Mathematics, discovered or invented?
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July 5th, 2013 (12:12 PM).
Join Date: Jul 2013
I’m pretty new to debate but I now finally had the courage to try and say what I can because I know that PC is one of the friendliest communities around I have ever seen (right? :D). This is a complicated subject and I tried my best to express my opinion about this topic (Gosh this took so long for me to write):
I think whatever in math was right has been discovered and whatever is incorrect in math has been invented because our world functions through those concepts that work. We count and the theory of counting is right in its own sense. Our most common style of counting, which is the foundation of maths everywhere (1,2,3,4), has been invented. There are other styles of counting such as by Base 13, when numbers are counted as 0, 1, 2, 3, 4, 5, 6, 7, 8, 9, A, B, and C. It's like counting with 13 fingers instead of 10. And we may switch the numbers up into characters or random symbols and they can still represent a correct counting system. Counting is true, that's a known fact. If that wasn't true math, there would be a whole set of assumptions because there is nothing for them to stand on and develop into ideas that represent truth. (It would be so confusing without any numbers because we need them to explain lots of other phenomena)
If counting is true, shouldn't the mathematical operations be true (e.g. addition/multiplication)?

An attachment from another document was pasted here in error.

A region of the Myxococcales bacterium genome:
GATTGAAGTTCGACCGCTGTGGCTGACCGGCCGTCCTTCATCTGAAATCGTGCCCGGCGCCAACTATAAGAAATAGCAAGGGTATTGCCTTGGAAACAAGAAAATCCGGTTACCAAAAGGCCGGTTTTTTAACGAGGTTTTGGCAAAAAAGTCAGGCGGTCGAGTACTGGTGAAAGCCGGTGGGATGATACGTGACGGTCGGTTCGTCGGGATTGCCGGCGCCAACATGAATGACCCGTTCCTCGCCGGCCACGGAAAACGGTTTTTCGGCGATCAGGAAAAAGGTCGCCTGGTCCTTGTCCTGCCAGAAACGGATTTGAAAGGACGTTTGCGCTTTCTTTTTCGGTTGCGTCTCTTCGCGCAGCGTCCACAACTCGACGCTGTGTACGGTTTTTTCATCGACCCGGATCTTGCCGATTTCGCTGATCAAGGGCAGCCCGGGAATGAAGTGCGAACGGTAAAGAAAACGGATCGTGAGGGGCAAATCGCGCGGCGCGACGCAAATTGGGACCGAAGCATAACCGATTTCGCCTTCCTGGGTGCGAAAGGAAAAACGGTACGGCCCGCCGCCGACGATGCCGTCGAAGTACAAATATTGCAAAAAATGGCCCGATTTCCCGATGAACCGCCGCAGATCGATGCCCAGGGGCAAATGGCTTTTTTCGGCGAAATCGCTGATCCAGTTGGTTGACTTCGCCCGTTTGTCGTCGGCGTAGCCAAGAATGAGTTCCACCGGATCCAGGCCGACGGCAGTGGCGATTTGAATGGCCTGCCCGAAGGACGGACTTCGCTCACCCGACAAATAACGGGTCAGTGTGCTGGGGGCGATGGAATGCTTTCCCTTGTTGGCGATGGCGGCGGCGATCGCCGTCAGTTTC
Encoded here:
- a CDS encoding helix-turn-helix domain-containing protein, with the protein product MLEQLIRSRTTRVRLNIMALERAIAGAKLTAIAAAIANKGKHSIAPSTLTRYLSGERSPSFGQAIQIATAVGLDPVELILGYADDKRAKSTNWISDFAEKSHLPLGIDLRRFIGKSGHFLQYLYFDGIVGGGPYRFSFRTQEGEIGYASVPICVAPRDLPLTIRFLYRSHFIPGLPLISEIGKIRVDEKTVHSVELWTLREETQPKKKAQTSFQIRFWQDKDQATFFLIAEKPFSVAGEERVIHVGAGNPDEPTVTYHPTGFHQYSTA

We can immediately apply it into our lives, but we can shift the symbols anyhow we want it to be. x can be c, and + may be switched around with -. But it is still true if the concept underlying the symbols are true.
We can attempt to explain the other theories of math by the use of the established theories proven to be facts (e.g. counting and arithmetic operations (+,-,x). Physics is another case. Just because the math is right doesn't make it true. Physics is the science of observation backed up by the absolute truth of mathematics. We try to explain physics phenomena rationally by math. The phenomena are right, but how did they happen? That is the question we want to answer by observation followed by math. But just because the thought is rational and the math is right doesn't make it true. We might have observed and applied math at the wrong place.
For ex.: Gravity is true. It is a known fact. Humanity saw things falling to the ground and attempted to explain it. But gravity is a really complicated and the theories and hypothesis made to explain it may be either true or false due to wrong scope (wrong scope = focusing on assumptions/ wrong area // And assuming that the math concepts behind it is perfect), but it doesn't change the fact that gravity is true and a fact of life.
I heard someone mentioned a cube and square. We can find the area and volume of a cube/square by various formulas but the style of those may be different. But it works, so shouldn’t it be true because volume and areas exist in every kind of 2-D and 3-D shapes imaginable?
the right areas of mathematics and
the false theories of mathematics because our world cannot function through wrong theories about math. Math is the order of life. Our world functions cannot exist without math.
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